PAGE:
In the video above (at location 2:40) Tara Dowdell quotes Trump as stating the U.S. contributes 90% to NATO, and the actual number is only 22%. There are some misleading statistics at work here that need more analysis.
There are direct and indirect contributions to NATO. Direct contributions are made to finance requirements of the Alliance that serve the interests of all 29 members. They are not the responsibility of any single member. Costs are borne collectively, often using the principle of common funding.
The chart on the left shows direct contributions by NATO country. So here is Dowdell’s 22% figure. Germany, with 14%, carries the second largest burden.
But that does not represent the correct picture, and I believe that Trump didn’t refer to direct contributions. Trump often speaks inaccurately or imprecisely, to say the least, but I am sure that when he said that the United States contributes 90% of the cost of NATO, he meant the sum of the military spending goals of each country. So let’s analyze those separately.
I have been on record many times in this blog with posts about military spending of the United States. In this post of 2016 I show that the United States spends more on defense than the next nine countries combined. Trump’s increase of military spending this year of more than $70 billion alone is more than the entire military budget of Russia.
For NATO, the member countries agreed to spend at least 2% of their GDP on defense. So the chart below is another matter entirely, and it shows the defense expenditures by NATO country as a share of the GDP in percent.
This chart is pulled from the NATO website where there is a wealth of information and many charts.
Here you can see that the United States is the only country that far exceeds the 2% mark. Only four countries are above this guideline. Besides the United States, those are Greece (surprisingly), the United Kingdom, and Estonia. Everyone else is below or way below 2%. Note that some countries, like Romania, Latvia, Lithuania and Canada has significant increases since 2014. Trump tried to take credit for those increases recently, even though he had nothing to do with them. They were prompted by Obama pressure, and mostly by voluntary military buildup in the Baltic nations, which are close to Russia and feared Russian aggression after watching the Ukraine debacle.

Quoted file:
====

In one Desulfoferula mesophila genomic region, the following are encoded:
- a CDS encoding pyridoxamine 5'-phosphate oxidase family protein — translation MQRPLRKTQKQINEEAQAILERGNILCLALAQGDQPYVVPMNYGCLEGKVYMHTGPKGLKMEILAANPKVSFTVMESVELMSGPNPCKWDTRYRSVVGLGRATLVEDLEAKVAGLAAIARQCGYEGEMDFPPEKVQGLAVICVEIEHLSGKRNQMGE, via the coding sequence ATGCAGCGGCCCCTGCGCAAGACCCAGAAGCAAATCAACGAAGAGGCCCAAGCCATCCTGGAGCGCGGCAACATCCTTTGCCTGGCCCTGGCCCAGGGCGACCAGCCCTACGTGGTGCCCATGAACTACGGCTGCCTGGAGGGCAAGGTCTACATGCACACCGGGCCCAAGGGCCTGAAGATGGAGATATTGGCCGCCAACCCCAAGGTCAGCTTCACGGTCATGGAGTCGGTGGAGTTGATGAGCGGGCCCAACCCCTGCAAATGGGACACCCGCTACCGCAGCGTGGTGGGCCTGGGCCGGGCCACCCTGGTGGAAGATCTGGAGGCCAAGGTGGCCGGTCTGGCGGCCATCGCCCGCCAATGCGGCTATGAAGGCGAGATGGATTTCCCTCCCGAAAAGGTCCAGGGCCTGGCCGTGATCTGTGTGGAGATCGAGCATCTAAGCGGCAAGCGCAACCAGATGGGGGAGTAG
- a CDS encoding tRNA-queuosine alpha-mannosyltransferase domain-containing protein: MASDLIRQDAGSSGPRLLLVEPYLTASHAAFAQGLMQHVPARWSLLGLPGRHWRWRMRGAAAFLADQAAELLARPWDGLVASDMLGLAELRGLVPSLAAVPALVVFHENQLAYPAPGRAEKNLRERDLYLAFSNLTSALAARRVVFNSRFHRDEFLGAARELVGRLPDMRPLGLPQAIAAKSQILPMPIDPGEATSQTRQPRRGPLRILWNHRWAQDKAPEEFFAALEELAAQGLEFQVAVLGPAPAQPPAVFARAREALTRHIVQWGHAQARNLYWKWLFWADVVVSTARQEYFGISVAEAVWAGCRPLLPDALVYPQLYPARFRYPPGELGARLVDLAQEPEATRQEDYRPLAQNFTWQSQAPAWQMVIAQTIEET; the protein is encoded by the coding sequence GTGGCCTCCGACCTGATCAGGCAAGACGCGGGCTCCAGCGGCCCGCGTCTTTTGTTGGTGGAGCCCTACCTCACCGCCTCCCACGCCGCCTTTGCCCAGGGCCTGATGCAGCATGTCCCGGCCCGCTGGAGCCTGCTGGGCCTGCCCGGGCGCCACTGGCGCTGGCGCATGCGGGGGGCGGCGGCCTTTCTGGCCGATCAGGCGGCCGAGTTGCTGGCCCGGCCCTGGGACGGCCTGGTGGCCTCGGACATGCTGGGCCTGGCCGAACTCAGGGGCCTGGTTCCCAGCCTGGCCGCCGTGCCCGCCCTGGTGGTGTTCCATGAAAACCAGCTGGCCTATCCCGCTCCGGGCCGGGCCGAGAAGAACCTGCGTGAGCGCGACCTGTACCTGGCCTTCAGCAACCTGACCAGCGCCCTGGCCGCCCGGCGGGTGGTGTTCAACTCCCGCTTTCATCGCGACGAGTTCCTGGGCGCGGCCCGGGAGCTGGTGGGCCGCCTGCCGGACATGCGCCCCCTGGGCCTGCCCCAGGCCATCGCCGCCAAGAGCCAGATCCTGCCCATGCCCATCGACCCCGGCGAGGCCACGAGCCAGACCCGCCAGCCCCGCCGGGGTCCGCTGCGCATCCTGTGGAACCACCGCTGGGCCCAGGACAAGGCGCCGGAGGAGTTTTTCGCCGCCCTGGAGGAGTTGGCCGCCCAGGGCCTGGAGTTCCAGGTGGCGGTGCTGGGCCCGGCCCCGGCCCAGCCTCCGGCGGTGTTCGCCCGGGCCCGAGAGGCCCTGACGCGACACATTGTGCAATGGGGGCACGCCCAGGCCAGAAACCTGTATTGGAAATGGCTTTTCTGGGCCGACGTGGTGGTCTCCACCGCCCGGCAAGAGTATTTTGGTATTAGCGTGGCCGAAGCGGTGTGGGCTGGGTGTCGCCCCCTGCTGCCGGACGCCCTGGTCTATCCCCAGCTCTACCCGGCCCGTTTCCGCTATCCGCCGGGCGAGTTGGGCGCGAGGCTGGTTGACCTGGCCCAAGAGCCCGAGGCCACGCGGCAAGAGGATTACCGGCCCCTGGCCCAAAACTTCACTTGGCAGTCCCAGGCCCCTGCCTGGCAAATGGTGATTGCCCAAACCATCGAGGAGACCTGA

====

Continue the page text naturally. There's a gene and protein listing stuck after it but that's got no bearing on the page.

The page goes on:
Those are just percentages. When looking at the real numbers per country, the United States military spending in 2017 was $685 billion. The military spending of all other NATO countries combined was $271 billion. This means that the United States spent 71.7% of all military dollars of NATO. Not quite the 90% of Trump’s exaggeration, but a quite staggering amount.
Trump has said that “Germany owes the United States a trillion dollars for its defense.” This statement is obviously ludicrous. Nobody put a gun to the head of the United States and made it spend more on military than all other NATO countries combined. This has been going on for more than 70 years now. We all know about the $600 hammers and $10,000 toilet seats. I have been vocal in this blog about our defense budget and the price of a single F-35 fighter. Here is an interesting example about a $1200 coffee cup. The United States just loves its military and loves spending vast amounts of money on that military. Others simply can’t keep up, or don’t want to keep up.
NATO was created to form an alliance where all other members stand up for each other when one of them is attacked. After the end of World War II, that was critically important for the safety of Europe. After the breakup of the Soviet Union, I am sure it irked Russia that many of its satellites quickly switched sides and joined NATO, including Poland, Romania, Bulgaria, Latvia, Estonia, Lithuania, the Czech Republic, the Slovak Republic and Hungary. It didn’t look good for the Soviet ideology, and it does not look good for Russia today.
But in all those years the spirit of NATO was invoked only one time, and it was surprisingly in the defense of the United States after the attacks of September 11, 2001 and what transpired after that.
The United States started what many consider an illegal war in Iraq, and many of the NATO allies came to support America. NATO members spent massive amounts of money and many of their soldiers died in Afghanistan and Iraq in alliance with the United States.
So who owes whom money?
The United States spends massive amounts of money on its military presence in Europe and Europe has started taking it for granted. I remember growing up as a boy in Germany in the 1960s. I lived in a city with a large American military presence. As post-war children, we never really understood why the Americans were there. To us, it had always been that way. Today, almost half of all Germans want the American army to leave. They don’t see the point anymore. I suspect the same is true in many other European countries.
Trump says that the current arrangement “is unfair to the American taxpayer.” Well, it may be unfair, but it’s not Germany sticking it to the American taxpayer, it’s the American Congress and the administration, and the past administrations, all spending way too much money on military – and thus taking value and prosperity away from the taxpayer. But then, of course, there is the military industrial complex, which feeds a large sector of our economy. Maybe war is good after all?
With our current commander-in-chief, I wonder if the United States would honor its NATO obligations if Russia were to suddenly invade the Baltic states, or Poland? Talk about a world crisis!
In the end, perhaps NATO has run its course. Trump may be on to something. Maybe it’s time to let it fizzle out.